At a time when third world countries are going through a transitional phase switching to tourism-oriented development goals that are inclusive and sustainable, India’s Assam is still branded as an ‘unexplored paradise’ in terms of tourism. The state has had its share of sluggish growth and dark times. Whether the state owes this misfortune to – an uncaring government at the Centre or an incompetent one in the State, is debatable. There is no point in mulling over the past but it is imperative to remember that there is no greater duty for a government than serving its people.
With decreasing insurgency and increasing connectivity with the outer world, Assam witnessed a footfall of 55 lakh tourists in 2014-15, of which only 24,720 were foreign tourist arrivals (FTA). In 2000-01, the figure was 16 lakh of which 5,959 were FTAS. Tamil Nadu tops the list of Indian states and in 2000-01, the State had observed a footfall of 2.3 crore tourists. Now the pertinent question is: how a state with limited resources for tourism based development can reach the top of the ladder whilst another state richly endowed with the same can barely manage to make the lower rungs of the ladder?
Assam is a land of exquisite greenery, rare animals, tribes, a rich cultural heritage, biodiversity hotspots, diverse anthropological as well as geological aspects that are ideal for tourism development. The main issue is identification of specific grounds and paving a feasible way accordingly. Tourism has several subsets or speciality forms which are gradually being taken into account by the developed as well as developing countries like cultural tourism, medical tourism, agritourism, geotourism, heritage tourism, religious tourism, ecotourism, etc.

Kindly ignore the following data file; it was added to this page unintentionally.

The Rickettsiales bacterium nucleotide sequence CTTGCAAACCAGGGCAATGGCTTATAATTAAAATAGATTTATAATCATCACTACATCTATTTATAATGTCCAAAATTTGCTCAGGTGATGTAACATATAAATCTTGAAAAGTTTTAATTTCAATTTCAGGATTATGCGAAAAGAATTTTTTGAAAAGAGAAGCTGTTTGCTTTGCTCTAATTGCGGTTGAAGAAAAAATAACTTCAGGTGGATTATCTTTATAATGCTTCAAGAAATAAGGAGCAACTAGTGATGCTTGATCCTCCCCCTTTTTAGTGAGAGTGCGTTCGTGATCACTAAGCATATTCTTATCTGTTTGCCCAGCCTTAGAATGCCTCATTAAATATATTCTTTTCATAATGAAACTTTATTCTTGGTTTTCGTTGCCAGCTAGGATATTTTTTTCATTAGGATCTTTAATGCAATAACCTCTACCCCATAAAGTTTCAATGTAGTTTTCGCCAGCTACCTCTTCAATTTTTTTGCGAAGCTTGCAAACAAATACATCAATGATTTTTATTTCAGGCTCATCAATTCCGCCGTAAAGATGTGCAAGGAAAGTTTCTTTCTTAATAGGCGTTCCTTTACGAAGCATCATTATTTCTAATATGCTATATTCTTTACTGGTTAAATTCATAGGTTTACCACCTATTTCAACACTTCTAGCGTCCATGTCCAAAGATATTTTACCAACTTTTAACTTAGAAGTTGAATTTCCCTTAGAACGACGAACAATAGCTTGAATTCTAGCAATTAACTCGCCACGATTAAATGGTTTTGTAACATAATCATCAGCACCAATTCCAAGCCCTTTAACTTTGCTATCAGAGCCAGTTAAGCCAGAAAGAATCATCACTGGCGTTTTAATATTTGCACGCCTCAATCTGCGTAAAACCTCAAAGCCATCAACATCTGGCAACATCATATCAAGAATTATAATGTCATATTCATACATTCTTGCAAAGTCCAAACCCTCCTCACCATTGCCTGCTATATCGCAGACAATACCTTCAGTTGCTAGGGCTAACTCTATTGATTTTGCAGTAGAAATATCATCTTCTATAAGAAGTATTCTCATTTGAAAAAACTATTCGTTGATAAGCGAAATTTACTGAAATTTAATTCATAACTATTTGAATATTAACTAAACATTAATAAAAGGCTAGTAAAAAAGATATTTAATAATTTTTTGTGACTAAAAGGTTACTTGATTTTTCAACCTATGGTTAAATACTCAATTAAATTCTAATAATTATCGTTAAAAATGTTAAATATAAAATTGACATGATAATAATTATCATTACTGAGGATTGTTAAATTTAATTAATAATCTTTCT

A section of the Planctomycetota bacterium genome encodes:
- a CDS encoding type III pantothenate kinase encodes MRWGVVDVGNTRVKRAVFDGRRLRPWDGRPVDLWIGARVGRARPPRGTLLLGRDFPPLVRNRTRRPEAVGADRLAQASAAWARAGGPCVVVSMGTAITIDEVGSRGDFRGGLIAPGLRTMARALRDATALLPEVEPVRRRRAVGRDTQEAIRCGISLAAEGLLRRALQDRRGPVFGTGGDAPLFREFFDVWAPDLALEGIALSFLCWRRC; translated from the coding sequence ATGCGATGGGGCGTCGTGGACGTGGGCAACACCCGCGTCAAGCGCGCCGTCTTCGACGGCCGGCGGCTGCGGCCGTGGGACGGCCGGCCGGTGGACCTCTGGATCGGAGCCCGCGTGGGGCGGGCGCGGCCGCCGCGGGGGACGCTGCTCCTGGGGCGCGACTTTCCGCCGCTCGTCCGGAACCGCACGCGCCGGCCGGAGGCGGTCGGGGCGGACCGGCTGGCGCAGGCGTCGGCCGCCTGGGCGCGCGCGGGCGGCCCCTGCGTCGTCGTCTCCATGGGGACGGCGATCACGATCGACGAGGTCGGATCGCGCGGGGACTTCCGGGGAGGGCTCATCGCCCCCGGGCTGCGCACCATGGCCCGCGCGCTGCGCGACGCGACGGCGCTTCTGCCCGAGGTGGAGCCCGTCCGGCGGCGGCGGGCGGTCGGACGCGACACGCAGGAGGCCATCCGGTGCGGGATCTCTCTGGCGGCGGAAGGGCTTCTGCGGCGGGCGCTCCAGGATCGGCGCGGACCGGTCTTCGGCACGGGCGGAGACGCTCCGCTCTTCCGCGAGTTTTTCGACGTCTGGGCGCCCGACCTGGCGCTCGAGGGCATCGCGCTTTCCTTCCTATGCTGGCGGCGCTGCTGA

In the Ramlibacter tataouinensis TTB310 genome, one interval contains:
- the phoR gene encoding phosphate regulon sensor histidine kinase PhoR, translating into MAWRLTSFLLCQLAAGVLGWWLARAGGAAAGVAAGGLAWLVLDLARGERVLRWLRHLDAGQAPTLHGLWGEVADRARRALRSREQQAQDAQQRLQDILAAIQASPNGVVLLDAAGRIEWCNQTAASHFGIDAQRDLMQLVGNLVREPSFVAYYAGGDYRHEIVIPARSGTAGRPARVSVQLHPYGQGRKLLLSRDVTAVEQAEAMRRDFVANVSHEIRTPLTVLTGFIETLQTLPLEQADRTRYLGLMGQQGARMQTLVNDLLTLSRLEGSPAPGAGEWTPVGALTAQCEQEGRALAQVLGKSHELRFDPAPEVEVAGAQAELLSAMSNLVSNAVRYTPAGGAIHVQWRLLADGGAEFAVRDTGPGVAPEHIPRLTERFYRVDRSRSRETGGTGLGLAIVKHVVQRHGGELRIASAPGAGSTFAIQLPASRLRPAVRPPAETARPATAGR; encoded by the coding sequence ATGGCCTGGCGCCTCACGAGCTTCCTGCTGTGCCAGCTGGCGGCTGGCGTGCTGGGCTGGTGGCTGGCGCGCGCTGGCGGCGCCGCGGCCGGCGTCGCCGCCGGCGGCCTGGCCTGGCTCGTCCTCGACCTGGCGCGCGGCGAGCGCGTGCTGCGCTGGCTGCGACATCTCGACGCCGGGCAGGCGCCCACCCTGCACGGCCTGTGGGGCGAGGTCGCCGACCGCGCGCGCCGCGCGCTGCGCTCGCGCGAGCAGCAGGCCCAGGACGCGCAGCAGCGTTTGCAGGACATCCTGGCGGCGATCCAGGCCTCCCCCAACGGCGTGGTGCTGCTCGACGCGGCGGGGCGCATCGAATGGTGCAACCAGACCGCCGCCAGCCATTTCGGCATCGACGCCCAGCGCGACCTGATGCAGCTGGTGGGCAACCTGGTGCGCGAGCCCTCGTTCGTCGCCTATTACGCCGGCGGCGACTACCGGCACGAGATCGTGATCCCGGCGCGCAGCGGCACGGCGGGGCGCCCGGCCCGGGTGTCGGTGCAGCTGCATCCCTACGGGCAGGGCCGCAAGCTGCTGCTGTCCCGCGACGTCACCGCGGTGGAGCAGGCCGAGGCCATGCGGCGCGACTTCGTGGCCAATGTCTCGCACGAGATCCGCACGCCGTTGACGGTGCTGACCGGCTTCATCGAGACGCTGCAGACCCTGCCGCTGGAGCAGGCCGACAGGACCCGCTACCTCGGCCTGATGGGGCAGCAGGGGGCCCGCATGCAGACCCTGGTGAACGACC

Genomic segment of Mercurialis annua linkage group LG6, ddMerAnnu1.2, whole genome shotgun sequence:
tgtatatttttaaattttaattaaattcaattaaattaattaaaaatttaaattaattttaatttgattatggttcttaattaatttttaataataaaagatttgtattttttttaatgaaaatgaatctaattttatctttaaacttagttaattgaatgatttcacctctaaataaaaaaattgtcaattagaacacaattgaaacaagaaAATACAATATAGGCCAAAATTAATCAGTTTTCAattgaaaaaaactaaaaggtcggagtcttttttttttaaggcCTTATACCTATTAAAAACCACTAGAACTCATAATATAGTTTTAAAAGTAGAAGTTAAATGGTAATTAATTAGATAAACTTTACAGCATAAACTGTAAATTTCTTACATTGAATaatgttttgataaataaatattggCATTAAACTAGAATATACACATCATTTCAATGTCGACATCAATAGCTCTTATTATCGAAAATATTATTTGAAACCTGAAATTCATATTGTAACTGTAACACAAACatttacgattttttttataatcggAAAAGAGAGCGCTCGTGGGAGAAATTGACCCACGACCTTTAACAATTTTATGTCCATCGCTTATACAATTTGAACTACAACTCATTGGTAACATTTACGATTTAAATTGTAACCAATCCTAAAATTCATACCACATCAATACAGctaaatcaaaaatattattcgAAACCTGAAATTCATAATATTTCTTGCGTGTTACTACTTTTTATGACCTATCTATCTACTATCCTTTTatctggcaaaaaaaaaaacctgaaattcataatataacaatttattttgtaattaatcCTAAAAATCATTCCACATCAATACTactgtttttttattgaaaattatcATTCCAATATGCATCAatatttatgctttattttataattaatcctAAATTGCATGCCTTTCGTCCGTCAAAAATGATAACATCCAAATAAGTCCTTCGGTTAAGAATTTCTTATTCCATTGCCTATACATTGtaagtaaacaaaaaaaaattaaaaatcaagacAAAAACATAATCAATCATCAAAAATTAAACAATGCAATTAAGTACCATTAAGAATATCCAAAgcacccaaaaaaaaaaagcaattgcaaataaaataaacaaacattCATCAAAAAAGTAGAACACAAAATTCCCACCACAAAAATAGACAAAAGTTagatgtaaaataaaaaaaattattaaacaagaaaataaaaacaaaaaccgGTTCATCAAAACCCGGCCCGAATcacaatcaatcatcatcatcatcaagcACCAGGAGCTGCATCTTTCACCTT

Assam can clearly align itself with most of the forms of tourism that developed countries use to their advantage. Moreover, when we talk about sustainable tourism development, it implies that the natural, cultural and other resources of tourism are conserved for continuous use in the future, while still bringing benefit to the present society. This is important because a lot of the tourism development would depend on attractions and activities related to the natural environment, historic heritage and cultural patterns of areas. If these resources are degraded or destroyed, then the areas cannot attract tourists. Most tourists seek destinations that are attractive, clean and neither polluted nor congested. Sustainable tourism development also emphasizes on community-based tourism and quality tourism which focuses on community-involvement. Having said that, for a government to develop tourism, it not only has to create new avenues but also needs to support and aid individuals and organisations whose ventures have been successful in attracting tourists from all over the world.
Treasured Wheels’ founder Pickloo Deka is one such person who deserves said support and attention. It is an establishment that proudly exhibits an array of vintage cars, bicycles, motorcycles, musical instruments, electrical appliances, clocks, and watches, including World War remnants. Pickloo Deka points out that Treasured Wheels showcases objects that ‘remind us of the heritage our ancestors have left for us and how grossly we ignore its value.’